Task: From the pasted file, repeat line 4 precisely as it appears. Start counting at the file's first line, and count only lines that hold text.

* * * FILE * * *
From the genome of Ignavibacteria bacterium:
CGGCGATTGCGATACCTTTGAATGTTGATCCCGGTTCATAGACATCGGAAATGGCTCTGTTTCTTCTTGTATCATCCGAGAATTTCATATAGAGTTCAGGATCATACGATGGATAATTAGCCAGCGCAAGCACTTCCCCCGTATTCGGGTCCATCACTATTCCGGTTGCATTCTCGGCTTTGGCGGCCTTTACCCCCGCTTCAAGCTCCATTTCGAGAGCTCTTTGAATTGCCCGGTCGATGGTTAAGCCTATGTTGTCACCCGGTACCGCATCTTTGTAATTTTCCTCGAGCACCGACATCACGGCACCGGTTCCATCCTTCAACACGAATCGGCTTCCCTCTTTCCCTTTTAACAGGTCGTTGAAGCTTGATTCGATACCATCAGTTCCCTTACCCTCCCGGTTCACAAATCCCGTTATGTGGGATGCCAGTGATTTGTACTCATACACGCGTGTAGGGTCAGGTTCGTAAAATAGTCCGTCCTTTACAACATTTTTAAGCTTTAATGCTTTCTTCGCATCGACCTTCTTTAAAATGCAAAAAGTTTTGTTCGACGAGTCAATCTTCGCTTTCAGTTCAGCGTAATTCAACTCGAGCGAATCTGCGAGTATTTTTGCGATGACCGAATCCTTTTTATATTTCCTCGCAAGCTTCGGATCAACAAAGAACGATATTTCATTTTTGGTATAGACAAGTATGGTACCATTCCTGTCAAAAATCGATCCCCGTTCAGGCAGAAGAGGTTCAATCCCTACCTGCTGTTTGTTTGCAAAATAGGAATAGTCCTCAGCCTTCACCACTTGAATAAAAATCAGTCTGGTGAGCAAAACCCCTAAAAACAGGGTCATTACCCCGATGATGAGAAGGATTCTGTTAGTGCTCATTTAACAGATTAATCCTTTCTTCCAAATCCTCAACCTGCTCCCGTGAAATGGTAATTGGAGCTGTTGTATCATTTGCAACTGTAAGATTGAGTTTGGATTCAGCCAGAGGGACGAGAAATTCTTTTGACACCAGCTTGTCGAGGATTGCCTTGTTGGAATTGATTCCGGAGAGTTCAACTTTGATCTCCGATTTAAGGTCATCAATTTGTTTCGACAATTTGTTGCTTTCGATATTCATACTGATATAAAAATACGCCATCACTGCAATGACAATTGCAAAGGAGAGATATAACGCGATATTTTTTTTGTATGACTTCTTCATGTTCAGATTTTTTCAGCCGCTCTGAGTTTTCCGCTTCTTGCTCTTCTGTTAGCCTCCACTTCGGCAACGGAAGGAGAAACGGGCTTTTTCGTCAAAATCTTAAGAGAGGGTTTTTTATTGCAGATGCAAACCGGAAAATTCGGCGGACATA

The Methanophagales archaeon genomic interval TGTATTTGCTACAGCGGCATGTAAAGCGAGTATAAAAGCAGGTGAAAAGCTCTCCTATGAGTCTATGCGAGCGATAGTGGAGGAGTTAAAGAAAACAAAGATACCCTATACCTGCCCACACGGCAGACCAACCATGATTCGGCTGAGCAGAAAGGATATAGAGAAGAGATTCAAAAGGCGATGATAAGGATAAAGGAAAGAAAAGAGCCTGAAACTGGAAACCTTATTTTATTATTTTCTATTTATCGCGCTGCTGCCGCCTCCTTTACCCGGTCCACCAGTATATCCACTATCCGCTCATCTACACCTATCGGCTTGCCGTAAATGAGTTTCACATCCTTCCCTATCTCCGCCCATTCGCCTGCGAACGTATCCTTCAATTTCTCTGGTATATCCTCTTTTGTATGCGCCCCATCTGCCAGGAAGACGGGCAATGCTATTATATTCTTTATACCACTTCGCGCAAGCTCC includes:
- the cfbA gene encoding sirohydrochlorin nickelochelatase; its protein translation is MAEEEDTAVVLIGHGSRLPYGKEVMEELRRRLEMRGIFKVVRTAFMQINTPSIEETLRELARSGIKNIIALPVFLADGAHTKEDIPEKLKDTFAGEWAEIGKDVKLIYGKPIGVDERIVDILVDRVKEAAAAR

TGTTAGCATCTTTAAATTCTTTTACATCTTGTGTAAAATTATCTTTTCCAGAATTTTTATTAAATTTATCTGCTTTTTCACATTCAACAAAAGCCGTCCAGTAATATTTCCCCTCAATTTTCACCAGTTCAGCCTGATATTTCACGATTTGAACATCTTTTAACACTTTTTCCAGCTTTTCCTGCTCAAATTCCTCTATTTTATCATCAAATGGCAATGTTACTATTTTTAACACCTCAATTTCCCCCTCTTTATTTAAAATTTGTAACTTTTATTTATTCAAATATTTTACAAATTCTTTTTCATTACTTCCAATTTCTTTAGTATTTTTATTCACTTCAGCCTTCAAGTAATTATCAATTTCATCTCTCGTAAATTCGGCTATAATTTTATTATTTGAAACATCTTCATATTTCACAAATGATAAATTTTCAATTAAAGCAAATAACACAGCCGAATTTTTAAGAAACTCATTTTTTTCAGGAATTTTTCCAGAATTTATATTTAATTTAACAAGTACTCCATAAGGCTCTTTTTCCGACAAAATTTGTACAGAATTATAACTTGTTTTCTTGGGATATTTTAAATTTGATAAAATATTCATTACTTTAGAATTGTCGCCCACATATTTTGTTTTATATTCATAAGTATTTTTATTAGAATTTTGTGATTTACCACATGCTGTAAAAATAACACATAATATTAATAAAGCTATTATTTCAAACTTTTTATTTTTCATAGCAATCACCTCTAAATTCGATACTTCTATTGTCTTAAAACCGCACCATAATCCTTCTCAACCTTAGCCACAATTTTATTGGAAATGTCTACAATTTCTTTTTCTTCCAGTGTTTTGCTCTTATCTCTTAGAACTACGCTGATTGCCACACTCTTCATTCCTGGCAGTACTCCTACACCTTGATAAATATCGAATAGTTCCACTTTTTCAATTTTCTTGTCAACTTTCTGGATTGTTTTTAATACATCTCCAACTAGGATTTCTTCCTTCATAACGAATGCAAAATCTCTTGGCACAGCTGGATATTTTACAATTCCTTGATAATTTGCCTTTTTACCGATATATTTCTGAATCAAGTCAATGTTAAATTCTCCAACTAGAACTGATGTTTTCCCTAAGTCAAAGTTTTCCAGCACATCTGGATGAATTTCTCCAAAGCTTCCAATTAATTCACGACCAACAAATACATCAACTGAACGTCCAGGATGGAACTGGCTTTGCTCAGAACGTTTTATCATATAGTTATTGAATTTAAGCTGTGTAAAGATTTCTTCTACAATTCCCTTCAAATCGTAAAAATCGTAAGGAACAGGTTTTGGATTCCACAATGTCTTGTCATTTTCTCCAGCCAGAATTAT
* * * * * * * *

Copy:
- the cfbA gene encoding sirohydrochlorin nickelochelatase; its protein translation is MAEEEDTAVVLIGHGSRLPYGKEVMEELRRRLEMRGIFKVVRTAFMQINTPSIEETLRELARSGIKNIIALPVFLADGAHTKEDIPEKLKDTFAGEWAEIGKDVKLIYGKPIGVDERIVDILVDRVKEAAAAR